Tuesday, April 17

shoot early, shoot often: iPhoneography as a mindfulness practice



Each evening, after tucking into bed, I grab my iPhone,  review the pictures I took that day, and choose one for posting to my Project 365. And here's something that I notice, over and over again: for each day, there are either a ton of pictures, or hardly a handful. Feast or famine.

If I look closer at the days in which lots of pictures were taken, I notice that the shooting began early in the day. Maybe there is a shot of my mug of coffee, or of the way the light streamed through the bedroom windows. But it tends to go like this: a small moment of pausing and noticing early on will usually lead to many more such moments during the day.

Conversely, if I look in between the few shots taken on an image-poor day, what I'll see is a busy blur, a day in which there is little room for breath, for grounding. A day unobserved, as it were.

There will be days of smooth flow and fulfillment, and days of utter hair-pulling frustration on either end of the spectrum. There isn't a direct correlation between happy days and lots of images taken, and vice versa. Some very challenging days end up being well documented. Those are days when I have paused to appreciate the beauty lurking in the chaos and confusion of life with a toddler.



And that is the main point: the pausing. In my kitchen, I have a blackboard on which I have written remember to pause. I face it when I stand to prepare food, which is several times a day. I wrote it there as a shorthand, a mantra, to remind myself of these powerful words by Pema Chodron:


Before trying to get back on solid ground by following the habitual chain reaction, you can pause and breathe deeply in and breathe deeply out. Never underestimate the power of this simple pause.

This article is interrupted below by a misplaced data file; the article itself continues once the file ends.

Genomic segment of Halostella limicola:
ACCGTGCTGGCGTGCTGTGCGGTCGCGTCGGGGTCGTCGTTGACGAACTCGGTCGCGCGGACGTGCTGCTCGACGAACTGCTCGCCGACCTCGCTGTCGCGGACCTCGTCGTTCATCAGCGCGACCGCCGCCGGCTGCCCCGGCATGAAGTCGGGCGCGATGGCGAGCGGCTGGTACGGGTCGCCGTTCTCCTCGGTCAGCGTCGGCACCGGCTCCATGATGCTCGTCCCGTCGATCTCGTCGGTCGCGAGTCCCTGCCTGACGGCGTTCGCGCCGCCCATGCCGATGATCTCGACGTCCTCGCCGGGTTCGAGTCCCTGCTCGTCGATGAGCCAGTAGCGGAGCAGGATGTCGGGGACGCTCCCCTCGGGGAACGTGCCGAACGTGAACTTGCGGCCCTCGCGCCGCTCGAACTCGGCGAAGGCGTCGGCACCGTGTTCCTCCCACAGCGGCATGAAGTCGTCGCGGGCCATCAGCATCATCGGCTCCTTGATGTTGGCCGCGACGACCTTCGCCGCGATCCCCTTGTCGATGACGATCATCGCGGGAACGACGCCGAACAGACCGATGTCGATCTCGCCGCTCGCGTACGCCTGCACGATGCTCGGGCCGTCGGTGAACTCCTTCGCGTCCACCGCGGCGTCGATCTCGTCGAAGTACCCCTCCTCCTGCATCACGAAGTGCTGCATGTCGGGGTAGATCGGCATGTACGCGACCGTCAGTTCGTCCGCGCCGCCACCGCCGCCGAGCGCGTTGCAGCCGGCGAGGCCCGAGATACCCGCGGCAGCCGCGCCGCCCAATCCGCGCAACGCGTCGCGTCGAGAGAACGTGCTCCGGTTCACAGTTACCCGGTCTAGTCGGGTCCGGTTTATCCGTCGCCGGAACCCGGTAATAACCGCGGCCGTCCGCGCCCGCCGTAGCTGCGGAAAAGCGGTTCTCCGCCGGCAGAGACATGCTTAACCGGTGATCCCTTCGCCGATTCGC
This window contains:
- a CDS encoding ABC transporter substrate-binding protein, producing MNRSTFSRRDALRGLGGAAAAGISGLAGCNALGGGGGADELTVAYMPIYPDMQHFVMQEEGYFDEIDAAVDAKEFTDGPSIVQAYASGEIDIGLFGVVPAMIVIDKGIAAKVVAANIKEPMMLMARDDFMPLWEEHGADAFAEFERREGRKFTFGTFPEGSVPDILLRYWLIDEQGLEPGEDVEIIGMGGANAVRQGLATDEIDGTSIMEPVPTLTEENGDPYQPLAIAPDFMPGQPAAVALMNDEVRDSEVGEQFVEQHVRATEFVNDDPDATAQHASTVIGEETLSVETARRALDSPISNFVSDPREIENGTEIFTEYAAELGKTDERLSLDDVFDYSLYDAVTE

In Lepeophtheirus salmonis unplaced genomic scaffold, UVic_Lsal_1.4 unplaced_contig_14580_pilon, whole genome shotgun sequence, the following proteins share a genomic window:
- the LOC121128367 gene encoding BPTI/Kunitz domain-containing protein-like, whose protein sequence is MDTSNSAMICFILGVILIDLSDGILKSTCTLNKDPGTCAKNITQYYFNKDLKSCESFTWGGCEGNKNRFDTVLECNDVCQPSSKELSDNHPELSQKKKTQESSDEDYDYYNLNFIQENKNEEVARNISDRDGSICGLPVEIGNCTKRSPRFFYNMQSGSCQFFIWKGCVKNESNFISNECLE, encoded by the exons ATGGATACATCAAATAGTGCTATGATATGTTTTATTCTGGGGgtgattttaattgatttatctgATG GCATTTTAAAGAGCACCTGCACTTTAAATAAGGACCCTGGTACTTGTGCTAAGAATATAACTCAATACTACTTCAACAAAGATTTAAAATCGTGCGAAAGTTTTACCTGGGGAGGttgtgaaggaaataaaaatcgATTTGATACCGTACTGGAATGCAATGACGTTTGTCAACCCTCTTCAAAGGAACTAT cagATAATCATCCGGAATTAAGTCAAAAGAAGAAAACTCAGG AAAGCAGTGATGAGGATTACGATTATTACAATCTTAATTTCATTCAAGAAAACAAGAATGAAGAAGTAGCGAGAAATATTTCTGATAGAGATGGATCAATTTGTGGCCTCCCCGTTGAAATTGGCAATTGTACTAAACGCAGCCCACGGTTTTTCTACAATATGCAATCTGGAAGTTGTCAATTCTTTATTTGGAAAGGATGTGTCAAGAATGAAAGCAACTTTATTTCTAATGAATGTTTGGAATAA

This simple pause, that moment to breathe and notice and ground myself in what is happening in front of me: that is what I get when I take a moment to fish out my camera, fire up my favorite app (here is another mindfulness practice: being patient while waiting for Hipstamatic or Cameramatic to load!), and snap. What I buy with that gesture is a chance to reframe my point of view, to see the beauty in the difficulty, and to appreciate the gift of the present moment.



The above picture is a great example. These days, my toddler is a wily and picky eater. He scorns the food I offer, subsists on bananas, cheese, grapes and crackers or, as my friend put it, "on love and air." This new struggle is unexpectedly vexing to me. I'll be honest: it's driving me round the bend. The picture you see is the aftermath of a tenuous and losing battle to get food into my kid, the array of bright plastic dishes he spurned. But by taking the time to photograph the scene, to see the bright colors and shapes, I changed the story of that moment. It is now a thing of beauty; the image, a reminder of what was real about my life that day. The picture becomes a document of my being mindful in a moment in time. Mindfulness means a moment-to-moment, non-judgmental awareness of what is happening in front of you. Without my camera, without the trained habit of looking for light and shapes and colors that photography taught me, I doubt that moment would have seen such transformation.

And so, add another mantra to my list: shoot early, and shoot often. To document the days and moments of my life, yes. To share with family and friends and Instagram, yes. But shooting mostly as a way of training my eye to see, and of teaching myself to pause long enough to breathe, to choose to be present, to attend to what is before me. Never underestimate the power of simply pausing to press the shutter. Click.

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